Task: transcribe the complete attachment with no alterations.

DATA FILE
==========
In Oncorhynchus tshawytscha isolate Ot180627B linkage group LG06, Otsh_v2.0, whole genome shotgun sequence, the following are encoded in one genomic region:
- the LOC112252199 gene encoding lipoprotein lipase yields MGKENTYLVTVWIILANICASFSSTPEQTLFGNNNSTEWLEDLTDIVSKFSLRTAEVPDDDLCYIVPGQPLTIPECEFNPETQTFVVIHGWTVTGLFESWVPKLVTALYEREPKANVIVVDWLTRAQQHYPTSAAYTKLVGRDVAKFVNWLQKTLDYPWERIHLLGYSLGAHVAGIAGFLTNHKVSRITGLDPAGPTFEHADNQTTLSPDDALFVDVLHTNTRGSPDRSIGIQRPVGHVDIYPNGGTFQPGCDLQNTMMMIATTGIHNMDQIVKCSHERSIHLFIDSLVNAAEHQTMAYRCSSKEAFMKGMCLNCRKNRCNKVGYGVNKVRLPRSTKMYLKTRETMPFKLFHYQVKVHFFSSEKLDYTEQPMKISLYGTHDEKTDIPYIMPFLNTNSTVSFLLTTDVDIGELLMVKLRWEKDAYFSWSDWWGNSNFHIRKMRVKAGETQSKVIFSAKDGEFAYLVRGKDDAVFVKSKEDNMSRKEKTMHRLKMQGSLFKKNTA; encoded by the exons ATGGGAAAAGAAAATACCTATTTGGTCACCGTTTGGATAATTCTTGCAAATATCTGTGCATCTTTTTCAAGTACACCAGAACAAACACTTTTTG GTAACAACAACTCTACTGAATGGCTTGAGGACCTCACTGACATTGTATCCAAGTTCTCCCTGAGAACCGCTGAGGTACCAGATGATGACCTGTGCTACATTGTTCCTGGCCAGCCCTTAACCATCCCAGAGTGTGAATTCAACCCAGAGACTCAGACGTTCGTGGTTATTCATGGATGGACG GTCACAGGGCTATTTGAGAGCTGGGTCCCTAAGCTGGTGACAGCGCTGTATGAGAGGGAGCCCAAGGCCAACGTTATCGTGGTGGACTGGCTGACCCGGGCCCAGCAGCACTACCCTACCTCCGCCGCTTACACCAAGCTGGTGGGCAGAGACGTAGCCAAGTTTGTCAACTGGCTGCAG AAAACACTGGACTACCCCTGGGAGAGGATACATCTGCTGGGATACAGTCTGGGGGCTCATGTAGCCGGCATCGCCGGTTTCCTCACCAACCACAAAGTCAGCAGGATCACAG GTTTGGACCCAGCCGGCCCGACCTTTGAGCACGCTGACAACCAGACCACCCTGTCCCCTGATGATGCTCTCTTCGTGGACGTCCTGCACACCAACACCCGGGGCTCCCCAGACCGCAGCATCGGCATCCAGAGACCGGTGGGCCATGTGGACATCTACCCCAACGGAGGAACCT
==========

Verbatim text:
In Oncorhynchus tshawytscha isolate Ot180627B linkage group LG06, Otsh_v2.0, whole genome shotgun sequence, the following are encoded in one genomic region:
- the LOC112252199 gene encoding lipoprotein lipase yields MGKENTYLVTVWIILANICASFSSTPEQTLFGNNNSTEWLEDLTDIVSKFSLRTAEVPDDDLCYIVPGQPLTIPECEFNPETQTFVVIHGWTVTGLFESWVPKLVTALYEREPKANVIVVDWLTRAQQHYPTSAAYTKLVGRDVAKFVNWLQKTLDYPWERIHLLGYSLGAHVAGIAGFLTNHKVSRITGLDPAGPTFEHADNQTTLSPDDALFVDVLHTNTRGSPDRSIGIQRPVGHVDIYPNGGTFQPGCDLQNTMMMIATTGIHNMDQIVKCSHERSIHLFIDSLVNAAEHQTMAYRCSSKEAFMKGMCLNCRKNRCNKVGYGVNKVRLPRSTKMYLKTRETMPFKLFHYQVKVHFFSSEKLDYTEQPMKISLYGTHDEKTDIPYIMPFLNTNSTVSFLLTTDVDIGELLMVKLRWEKDAYFSWSDWWGNSNFHIRKMRVKAGETQSKVIFSAKDGEFAYLVRGKDDAVFVKSKEDNMSRKEKTMHRLKMQGSLFKKNTA; encoded by the exons ATGGGAAAAGAAAATACCTATTTGGTCACCGTTTGGATAATTCTTGCAAATATCTGTGCATCTTTTTCAAGTACACCAGAACAAACACTTTTTG GTAACAACAACTCTACTGAATGGCTTGAGGACCTCACTGACATTGTATCCAAGTTCTCCCTGAGAACCGCTGAGGTACCAGATGATGACCTGTGCTACATTGTTCCTGGCCAGCCCTTAACCATCCCAGAGTGTGAATTCAACCCAGAGACTCAGACGTTCGTGGTTATTCATGGATGGACG GTCACAGGGCTATTTGAGAGCTGGGTCCCTAAGCTGGTGACAGCGCTGTATGAGAGGGAGCCCAAGGCCAACGTTATCGTGGTGGACTGGCTGACCCGGGCCCAGCAGCACTACCCTACCTCCGCCGCTTACACCAAGCTGGTGGGCAGAGACGTAGCCAAGTTTGTCAACTGGCTGCAG AAAACACTGGACTACCCCTGGGAGAGGATACATCTGCTGGGATACAGTCTGGGGGCTCATGTAGCCGGCATCGCCGGTTTCCTCACCAACCACAAAGTCAGCAGGATCACAG GTTTGGACCCAGCCGGCCCGACCTTTGAGCACGCTGACAACCAGACCACCCTGTCCCCTGATGATGCTCTCTTCGTGGACGTCCTGCACACCAACACCCGGGGCTCCCCAGACCGCAGCATCGGCATCCAGAGACCGGTGGGCCATGTGGACATCTACCCCAACGGAGGAACCT